Release Date: 2003
Record label: Reach for the Sky Records
Depending on Failure
by: paul schrodt
The hopelessly simplistic drum loops and piano interludes tell us that this is music focused on its front woman. And it is here, or her, that the unfortunate nature of this album is unfolded. Complicated yet meaningless lyrics and striving yet fruitless vocals make this just another forgettable disc that evokes only the urge to grab for another one-perhaps Sarah McLachlan, to soothe the pains.
The style-well, I think you know the style. Quick guitar rifts and tediously fast drumbeats meet jazz bar piano notes screaming Tori Amos. And then, of course, there's singer/songwriter Rhonda Everitt, stretched atop the grand instrument's sleek surface giving her dreary all.
Beginning with a catchy techno sound, "Out From Within," the first song, makes for a halfway interesting piece of work. But Everitt, although supplying a healthy amount of words, has to elongate all her ays, ins and ees to torturous lengths in order to cover for what, as we find out, is very one-dimensional music.
She has her better moments, though, seen especially in "Kon Tiki Girl" and the oh so surprisingly good "803." They've got some fun lines about bogus fantasies and a Joni Mitchell sound that beats the monotonous drivel concerned with discovering meaning and ceasing the day, yadda, yadda, yadda.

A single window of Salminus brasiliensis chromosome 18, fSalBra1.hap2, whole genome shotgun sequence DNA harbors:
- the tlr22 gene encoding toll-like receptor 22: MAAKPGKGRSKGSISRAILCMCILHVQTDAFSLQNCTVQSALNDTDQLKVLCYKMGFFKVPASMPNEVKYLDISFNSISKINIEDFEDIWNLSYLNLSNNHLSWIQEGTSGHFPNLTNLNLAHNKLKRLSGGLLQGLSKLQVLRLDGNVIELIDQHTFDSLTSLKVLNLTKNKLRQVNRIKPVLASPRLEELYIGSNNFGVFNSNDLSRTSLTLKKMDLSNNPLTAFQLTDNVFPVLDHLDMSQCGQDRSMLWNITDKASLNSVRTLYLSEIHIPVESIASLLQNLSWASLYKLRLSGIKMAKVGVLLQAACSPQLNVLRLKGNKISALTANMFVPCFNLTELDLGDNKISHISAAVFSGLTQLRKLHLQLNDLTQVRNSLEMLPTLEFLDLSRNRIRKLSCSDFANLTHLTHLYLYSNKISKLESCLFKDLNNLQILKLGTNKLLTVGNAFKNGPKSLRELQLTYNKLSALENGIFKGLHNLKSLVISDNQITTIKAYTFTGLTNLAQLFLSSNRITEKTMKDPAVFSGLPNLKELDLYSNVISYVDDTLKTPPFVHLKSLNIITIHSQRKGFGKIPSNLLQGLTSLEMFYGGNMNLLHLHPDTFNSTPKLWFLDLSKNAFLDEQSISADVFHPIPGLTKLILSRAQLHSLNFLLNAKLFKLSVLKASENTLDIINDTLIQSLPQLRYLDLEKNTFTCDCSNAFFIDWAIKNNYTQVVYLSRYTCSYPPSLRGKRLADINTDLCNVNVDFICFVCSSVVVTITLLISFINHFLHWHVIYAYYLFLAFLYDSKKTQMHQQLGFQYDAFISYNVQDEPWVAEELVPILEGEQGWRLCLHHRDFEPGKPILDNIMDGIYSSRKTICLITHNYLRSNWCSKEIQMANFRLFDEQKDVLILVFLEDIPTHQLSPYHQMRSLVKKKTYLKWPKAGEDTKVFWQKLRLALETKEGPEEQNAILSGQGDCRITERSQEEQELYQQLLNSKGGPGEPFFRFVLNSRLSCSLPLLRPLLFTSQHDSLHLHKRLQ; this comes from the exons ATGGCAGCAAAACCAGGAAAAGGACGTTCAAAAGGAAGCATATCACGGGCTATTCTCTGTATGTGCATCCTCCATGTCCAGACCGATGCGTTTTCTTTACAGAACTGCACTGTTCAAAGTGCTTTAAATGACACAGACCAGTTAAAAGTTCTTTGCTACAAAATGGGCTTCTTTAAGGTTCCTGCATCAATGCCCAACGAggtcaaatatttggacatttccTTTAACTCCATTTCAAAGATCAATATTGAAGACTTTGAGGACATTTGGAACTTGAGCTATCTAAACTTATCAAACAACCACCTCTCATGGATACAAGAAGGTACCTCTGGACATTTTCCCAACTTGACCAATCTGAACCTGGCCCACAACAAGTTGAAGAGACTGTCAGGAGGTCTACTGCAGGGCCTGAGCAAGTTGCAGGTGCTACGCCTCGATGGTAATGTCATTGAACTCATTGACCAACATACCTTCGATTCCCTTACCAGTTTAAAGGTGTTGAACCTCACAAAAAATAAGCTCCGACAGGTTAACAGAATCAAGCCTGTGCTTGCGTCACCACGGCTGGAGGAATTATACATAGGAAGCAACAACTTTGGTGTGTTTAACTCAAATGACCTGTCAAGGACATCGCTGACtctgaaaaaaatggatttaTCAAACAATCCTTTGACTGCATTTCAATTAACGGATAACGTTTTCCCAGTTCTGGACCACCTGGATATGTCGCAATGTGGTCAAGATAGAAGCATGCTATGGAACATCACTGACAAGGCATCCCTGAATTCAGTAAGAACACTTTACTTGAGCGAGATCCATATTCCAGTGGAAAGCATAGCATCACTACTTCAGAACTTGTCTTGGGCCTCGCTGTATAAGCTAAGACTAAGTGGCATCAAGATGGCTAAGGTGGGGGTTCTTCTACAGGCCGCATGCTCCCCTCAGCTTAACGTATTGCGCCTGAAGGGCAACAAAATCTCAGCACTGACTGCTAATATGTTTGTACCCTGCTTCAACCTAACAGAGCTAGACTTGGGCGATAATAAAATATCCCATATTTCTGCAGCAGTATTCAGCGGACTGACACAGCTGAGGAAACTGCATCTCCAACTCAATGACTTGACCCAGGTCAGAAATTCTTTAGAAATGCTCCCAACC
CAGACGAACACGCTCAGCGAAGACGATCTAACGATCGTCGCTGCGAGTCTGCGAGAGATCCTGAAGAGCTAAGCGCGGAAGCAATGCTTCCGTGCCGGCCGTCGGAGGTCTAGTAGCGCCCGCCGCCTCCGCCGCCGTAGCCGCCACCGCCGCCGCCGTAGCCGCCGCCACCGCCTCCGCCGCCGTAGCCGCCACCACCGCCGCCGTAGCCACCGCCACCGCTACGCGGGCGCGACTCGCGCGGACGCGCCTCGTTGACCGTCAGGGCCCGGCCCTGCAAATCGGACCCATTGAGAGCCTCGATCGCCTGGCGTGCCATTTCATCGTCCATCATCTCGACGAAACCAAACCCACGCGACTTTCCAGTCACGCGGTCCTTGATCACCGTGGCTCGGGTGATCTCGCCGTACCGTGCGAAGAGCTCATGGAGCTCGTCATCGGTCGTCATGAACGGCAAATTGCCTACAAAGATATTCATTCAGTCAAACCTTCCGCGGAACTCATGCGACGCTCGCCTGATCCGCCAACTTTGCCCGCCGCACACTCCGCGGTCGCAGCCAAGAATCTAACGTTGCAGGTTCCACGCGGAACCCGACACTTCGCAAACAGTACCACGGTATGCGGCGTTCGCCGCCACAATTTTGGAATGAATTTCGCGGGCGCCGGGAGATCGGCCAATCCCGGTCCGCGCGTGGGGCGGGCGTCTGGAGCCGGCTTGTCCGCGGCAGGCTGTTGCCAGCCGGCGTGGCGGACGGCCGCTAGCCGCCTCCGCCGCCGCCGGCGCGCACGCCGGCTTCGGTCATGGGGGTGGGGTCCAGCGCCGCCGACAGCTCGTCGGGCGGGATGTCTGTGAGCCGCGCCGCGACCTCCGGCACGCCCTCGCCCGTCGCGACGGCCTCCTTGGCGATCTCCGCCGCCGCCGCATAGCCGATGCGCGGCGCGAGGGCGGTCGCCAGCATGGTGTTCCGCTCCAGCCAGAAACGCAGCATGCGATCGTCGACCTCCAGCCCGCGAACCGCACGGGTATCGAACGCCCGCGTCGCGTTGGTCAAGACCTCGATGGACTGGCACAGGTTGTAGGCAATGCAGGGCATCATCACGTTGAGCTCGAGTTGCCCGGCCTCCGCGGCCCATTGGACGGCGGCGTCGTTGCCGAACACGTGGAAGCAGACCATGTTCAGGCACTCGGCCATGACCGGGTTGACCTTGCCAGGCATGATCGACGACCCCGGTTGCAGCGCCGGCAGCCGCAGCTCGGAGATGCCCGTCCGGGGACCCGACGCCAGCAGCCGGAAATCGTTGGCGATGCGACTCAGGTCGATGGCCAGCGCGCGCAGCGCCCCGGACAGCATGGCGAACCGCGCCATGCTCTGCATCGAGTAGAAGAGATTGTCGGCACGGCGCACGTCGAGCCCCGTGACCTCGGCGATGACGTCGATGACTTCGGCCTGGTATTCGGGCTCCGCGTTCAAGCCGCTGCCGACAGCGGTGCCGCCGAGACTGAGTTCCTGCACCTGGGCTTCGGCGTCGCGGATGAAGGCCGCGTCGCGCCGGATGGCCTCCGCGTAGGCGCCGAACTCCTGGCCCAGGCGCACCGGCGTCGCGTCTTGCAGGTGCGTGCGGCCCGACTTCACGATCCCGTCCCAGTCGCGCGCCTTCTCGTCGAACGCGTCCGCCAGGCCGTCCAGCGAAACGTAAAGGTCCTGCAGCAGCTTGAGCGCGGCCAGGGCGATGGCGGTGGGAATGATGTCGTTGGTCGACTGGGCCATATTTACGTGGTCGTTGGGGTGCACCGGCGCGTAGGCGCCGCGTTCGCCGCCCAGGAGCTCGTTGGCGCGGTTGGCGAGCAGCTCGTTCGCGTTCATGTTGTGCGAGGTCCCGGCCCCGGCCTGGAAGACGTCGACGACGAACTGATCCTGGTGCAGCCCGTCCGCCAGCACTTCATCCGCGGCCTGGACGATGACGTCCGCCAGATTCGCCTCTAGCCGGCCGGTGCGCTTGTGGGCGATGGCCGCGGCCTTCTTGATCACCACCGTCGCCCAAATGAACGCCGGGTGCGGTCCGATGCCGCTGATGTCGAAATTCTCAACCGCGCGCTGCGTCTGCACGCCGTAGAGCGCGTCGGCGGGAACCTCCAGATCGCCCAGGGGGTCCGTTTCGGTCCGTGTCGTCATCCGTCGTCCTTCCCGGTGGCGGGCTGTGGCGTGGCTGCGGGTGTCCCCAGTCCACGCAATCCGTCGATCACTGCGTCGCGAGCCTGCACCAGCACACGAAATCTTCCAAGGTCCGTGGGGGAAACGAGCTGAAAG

Still, this album wants to be a lot more than those two good songs. It certainly doesn't want to think that's the best it has, so it tries, and try it does; it tries and tries until we've given up all hope. I realized, by the time "Wasted" rolled along, that this is just too forced for its own good. The track says zilch. The lyrics go on for 24 lines about being a nothing, and the song seems to be suitable with being the same. I was left scratching my head, not with wonderment, mind you, but with a sort of lifeless disorientation.
Am I being too mean? Well, I can say that I'm probably more annoyed by Rhe's debut than most people. Maybe there is meaning in this, but I shouldn't have to try so hard to find it. Or, if I should, at least let me taste the sweet sense of rhythm. But don't make me listen to Everitt blurt out self-indulgent, muddled cries of love and raise her voice nine octaves to exclaim the most worthless of all her lines.
Instead, try to captivate me. Turn those whines into whimsy, and make me think about every cunning line with fascination, not boredom. This is an album without a brain in its head, and ok, perhaps it grates my nerves more than it should, but one thing this is not is a disc anyone can call near memorable. Years from now, this CD's case will make for colorful landfill, while, I hope, we're enjoying a much more refined and a much more clever Rhe. 07-Jul-2003 9:10 AM